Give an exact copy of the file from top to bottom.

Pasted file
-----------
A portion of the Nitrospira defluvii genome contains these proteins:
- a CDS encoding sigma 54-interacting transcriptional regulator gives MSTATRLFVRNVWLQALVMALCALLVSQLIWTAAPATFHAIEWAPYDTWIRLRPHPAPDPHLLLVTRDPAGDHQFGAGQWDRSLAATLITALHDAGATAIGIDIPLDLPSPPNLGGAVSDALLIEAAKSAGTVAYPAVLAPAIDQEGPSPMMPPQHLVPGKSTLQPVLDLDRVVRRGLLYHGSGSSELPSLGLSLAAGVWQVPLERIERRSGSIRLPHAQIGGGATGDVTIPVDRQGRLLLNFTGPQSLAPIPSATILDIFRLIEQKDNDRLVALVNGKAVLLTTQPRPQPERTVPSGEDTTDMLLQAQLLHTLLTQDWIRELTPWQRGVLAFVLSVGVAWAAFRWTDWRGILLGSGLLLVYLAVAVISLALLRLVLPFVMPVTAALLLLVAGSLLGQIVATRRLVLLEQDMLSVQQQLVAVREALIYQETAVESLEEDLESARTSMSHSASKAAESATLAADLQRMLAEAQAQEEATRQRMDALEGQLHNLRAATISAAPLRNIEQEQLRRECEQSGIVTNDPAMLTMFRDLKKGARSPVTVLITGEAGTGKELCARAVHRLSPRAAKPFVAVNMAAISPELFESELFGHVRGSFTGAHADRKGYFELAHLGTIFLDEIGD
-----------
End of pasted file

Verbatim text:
A portion of the Nitrospira defluvii genome contains these proteins:
- a CDS encoding sigma 54-interacting transcriptional regulator gives MSTATRLFVRNVWLQALVMALCALLVSQLIWTAAPATFHAIEWAPYDTWIRLRPHPAPDPHLLLVTRDPAGDHQFGAGQWDRSLAATLITALHDAGATAIGIDIPLDLPSPPNLGGAVSDALLIEAAKSAGTVAYPAVLAPAIDQEGPSPMMPPQHLVPGKSTLQPVLDLDRVVRRGLLYHGSGSSELPSLGLSLAAGVWQVPLERIERRSGSIRLPHAQIGGGATGDVTIPVDRQGRLLLNFTGPQSLAPIPSATILDIFRLIEQKDNDRLVALVNGKAVLLTTQPRPQPERTVPSGEDTTDMLLQAQLLHTLLTQDWIRELTPWQRGVLAFVLSVGVAWAAFRWTDWRGILLGSGLLLVYLAVAVISLALLRLVLPFVMPVTAALLLLVAGSLLGQIVATRRLVLLEQDMLSVQQQLVAVREALIYQETAVESLEEDLESARTSMSHSASKAAESATLAADLQRMLAEAQAQEEATRQRMDALEGQLHNLRAATISAAPLRNIEQEQLRRECEQSGIVTNDPAMLTMFRDLKKGARSPVTVLITGEAGTGKELCARAVHRLSPRAAKPFVAVNMAAISPELFESELFGHVRGSFTGAHADRKGYFELAHLGTIFLDEIGD